More info for people interested in adopting Scottish folds (or any breed, for that matter) from shelters. Both PetHarbor.com and PetFinder.com have the option to search by breed. PetHarbor will also allow you to be notified if a specific breed comes up in a shelter in your area.
So a lot of people have been asking "where did you get Katamari?" and "How can I get a Scottish Fold, too?" So I wanted to do a post giving people the rundown. As I think I said in my first post, I spent about a year and a half after I decided I wanted a Fold researching and looking. This doesn't necessarily mean that it will take everyone that long. Basically, the more particular you are (about sex, coat length, coloring), the longer it will take.
Before I get into things, I should say that I have experienced varying degrees of disapproval from my peers for getting a purebred cat instead of adopting from a shelter. So I feel like I'm obliged to give the disclaimer: You should adopt a cat from a shelter, but if you REALLY want a Scottish Fold, here is the information I can give you:
First of all, Scottish Folds are generally great cats with great personalities. They are very people-oriented, so they're good companion animals (the flip side is that they need lots of attention...if you're away from home a lot, they might not be the best choice) There is a really good run-down of the characteristics of the breed at the Cat Fanciers Association website. The other interesting thing about Scottish Folds is that not all Scottish Folds have folded ears. Since two folded-ear cats can't be bred together without risking genetic problems, responsible breeders will always do straight-to-fold breeding and most litters will be about half straight-ear and half-folded ear. This makes the folded-ear cats a little more rare and harder to get.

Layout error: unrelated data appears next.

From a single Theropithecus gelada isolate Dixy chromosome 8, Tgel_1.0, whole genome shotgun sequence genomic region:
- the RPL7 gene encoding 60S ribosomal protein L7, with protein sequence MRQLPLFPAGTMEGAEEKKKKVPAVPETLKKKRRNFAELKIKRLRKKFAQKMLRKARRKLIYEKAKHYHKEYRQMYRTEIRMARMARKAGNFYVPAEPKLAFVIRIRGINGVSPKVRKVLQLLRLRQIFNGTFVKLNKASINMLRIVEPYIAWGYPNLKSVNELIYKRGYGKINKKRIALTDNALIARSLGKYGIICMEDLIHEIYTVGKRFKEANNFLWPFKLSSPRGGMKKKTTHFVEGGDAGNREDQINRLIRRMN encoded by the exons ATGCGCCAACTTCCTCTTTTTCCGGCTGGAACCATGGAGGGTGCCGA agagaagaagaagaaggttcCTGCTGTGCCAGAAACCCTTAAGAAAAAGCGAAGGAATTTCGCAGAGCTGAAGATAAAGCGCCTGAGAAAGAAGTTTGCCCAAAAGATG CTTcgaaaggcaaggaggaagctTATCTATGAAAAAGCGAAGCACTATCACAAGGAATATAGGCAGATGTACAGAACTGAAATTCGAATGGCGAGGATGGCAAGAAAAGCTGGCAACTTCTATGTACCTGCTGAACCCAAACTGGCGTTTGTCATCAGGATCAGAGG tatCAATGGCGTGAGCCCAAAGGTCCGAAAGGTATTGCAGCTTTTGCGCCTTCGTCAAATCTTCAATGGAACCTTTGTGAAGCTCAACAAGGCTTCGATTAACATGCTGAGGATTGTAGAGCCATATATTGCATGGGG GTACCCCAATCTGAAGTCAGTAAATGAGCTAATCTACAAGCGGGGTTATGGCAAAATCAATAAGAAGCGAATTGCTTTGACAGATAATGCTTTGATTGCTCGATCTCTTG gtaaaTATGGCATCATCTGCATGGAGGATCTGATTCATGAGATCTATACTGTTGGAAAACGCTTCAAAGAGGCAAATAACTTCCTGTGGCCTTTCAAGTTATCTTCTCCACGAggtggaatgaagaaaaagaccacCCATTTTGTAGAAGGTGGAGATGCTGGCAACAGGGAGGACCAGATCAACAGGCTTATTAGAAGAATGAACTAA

So how do you find a good breeder? A good place to start looking is Breedlist.com. Most of the breeders listed are registered with cat organizations like CFA or TICA and many have websites where you can get more information or see available kittens. They are listed by region if you want to "buy local", but many breeders will ship cats by plane. Don't hesitate to contact breeders to introduce yourself or ask questions! You can also look and see if there are any cat shows going on in your area. Most breeders show cats, so this is a good chance to meet breeders and cats in person.
The price range on a Folded-ear Scottish Fold, (from the breeders I inquired with, anyway) is anywhere from $300 to $1500 (Katamari was about smack dab in the middle of that range). The price can vary depending on the quality of the kitten (breed factors like how closely the ears lay down on the head) and depending on the reputation of the breeder. The more champion show cats a breeder has, the more they will generally charge. If you are buying a cat for a pet, it will typically be spayed or neutered before it is sold to you and most breeders have a contract for you to sign which will cover issues like declawing and if the breeder reserves the right to buy back the cat if you can no longer give it a suitable home. Most breeders want a deposit to hold a kitten with the remainder of the balance paid when the kitten is old enough to be separated from it's mother and sent to you (usually 10-12 weeks). If you're having a cat shipped, the cost is usually about $250.
If you are looking for a lower price on a Fold, you can check out The Scottish Fold Rescue Network to see if there are any homeless Folds for adoption in your area. You can also check with breeders to see if they have adult cats or retired breeding cats up for adoption. You can also get straight-eared scottish fold kittens for much lower prices than their fold-eared siblings. (I was actually waffling for awhile many months ago about getting a retired breeding cat who was a little over a year old and very cute, but I waffled too long and someone else swooped in.)
There were a handful of breeders I was "watching" for awhile, waiting for my perfect kitten, and the breeder I ended up getting Katamari from is Katareece Cattery. From my own experience, I can vouch for them. Katamari is a great cat and very well socialized...and the mix-up with the cats being shipped to the wrong locations was ENTIRELY the airline's fault!
Obviously, we love Katamari to death and I think she was well worth the time and money I spent getting her. Everyone who meets her is charmed. Even poeple who claim that they aren't "cat people" are crazy about her...although I've heard that Scottish Folds often have that effect.